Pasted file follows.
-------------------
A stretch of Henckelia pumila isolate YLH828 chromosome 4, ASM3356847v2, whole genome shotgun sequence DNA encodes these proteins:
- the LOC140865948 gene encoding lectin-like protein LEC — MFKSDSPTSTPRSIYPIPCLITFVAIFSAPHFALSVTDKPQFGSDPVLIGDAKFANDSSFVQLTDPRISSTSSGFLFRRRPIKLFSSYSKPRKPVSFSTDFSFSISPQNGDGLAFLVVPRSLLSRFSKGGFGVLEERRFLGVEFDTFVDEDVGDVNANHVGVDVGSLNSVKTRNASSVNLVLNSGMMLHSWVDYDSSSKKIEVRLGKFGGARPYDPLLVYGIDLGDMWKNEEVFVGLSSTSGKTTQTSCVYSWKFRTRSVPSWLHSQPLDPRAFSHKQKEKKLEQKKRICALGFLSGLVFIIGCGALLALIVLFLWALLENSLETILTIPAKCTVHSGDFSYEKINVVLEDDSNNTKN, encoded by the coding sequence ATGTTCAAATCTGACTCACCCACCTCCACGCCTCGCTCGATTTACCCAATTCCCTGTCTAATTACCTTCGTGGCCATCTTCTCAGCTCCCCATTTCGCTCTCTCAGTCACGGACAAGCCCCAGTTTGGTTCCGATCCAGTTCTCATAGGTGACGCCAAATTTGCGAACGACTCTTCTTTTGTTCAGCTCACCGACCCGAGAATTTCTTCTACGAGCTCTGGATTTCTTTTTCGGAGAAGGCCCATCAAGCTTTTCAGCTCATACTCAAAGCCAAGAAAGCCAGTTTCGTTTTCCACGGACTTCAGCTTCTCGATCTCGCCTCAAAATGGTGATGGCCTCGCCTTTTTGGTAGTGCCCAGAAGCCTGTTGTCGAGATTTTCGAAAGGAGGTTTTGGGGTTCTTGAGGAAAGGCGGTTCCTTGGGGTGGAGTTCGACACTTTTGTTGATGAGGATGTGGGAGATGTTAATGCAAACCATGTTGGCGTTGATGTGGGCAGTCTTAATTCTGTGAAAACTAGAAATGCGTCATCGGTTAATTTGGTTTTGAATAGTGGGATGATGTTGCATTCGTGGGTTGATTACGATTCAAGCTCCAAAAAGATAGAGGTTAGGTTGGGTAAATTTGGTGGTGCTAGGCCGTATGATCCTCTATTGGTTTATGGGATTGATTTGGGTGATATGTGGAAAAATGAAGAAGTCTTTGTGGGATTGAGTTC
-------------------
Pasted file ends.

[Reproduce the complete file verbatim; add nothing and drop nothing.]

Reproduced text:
A stretch of Henckelia pumila isolate YLH828 chromosome 4, ASM3356847v2, whole genome shotgun sequence DNA encodes these proteins:
- the LOC140865948 gene encoding lectin-like protein LEC — MFKSDSPTSTPRSIYPIPCLITFVAIFSAPHFALSVTDKPQFGSDPVLIGDAKFANDSSFVQLTDPRISSTSSGFLFRRRPIKLFSSYSKPRKPVSFSTDFSFSISPQNGDGLAFLVVPRSLLSRFSKGGFGVLEERRFLGVEFDTFVDEDVGDVNANHVGVDVGSLNSVKTRNASSVNLVLNSGMMLHSWVDYDSSSKKIEVRLGKFGGARPYDPLLVYGIDLGDMWKNEEVFVGLSSTSGKTTQTSCVYSWKFRTRSVPSWLHSQPLDPRAFSHKQKEKKLEQKKRICALGFLSGLVFIIGCGALLALIVLFLWALLENSLETILTIPAKCTVHSGDFSYEKINVVLEDDSNNTKN, encoded by the coding sequence ATGTTCAAATCTGACTCACCCACCTCCACGCCTCGCTCGATTTACCCAATTCCCTGTCTAATTACCTTCGTGGCCATCTTCTCAGCTCCCCATTTCGCTCTCTCAGTCACGGACAAGCCCCAGTTTGGTTCCGATCCAGTTCTCATAGGTGACGCCAAATTTGCGAACGACTCTTCTTTTGTTCAGCTCACCGACCCGAGAATTTCTTCTACGAGCTCTGGATTTCTTTTTCGGAGAAGGCCCATCAAGCTTTTCAGCTCATACTCAAAGCCAAGAAAGCCAGTTTCGTTTTCCACGGACTTCAGCTTCTCGATCTCGCCTCAAAATGGTGATGGCCTCGCCTTTTTGGTAGTGCCCAGAAGCCTGTTGTCGAGATTTTCGAAAGGAGGTTTTGGGGTTCTTGAGGAAAGGCGGTTCCTTGGGGTGGAGTTCGACACTTTTGTTGATGAGGATGTGGGAGATGTTAATGCAAACCATGTTGGCGTTGATGTGGGCAGTCTTAATTCTGTGAAAACTAGAAATGCGTCATCGGTTAATTTGGTTTTGAATAGTGGGATGATGTTGCATTCGTGGGTTGATTACGATTCAAGCTCCAAAAAGATAGAGGTTAGGTTGGGTAAATTTGGTGGTGCTAGGCCGTATGATCCTCTATTGGTTTATGGGATTGATTTGGGTGATATGTGGAAAAATGAAGAAGTCTTTGTGGGATTGAGTTC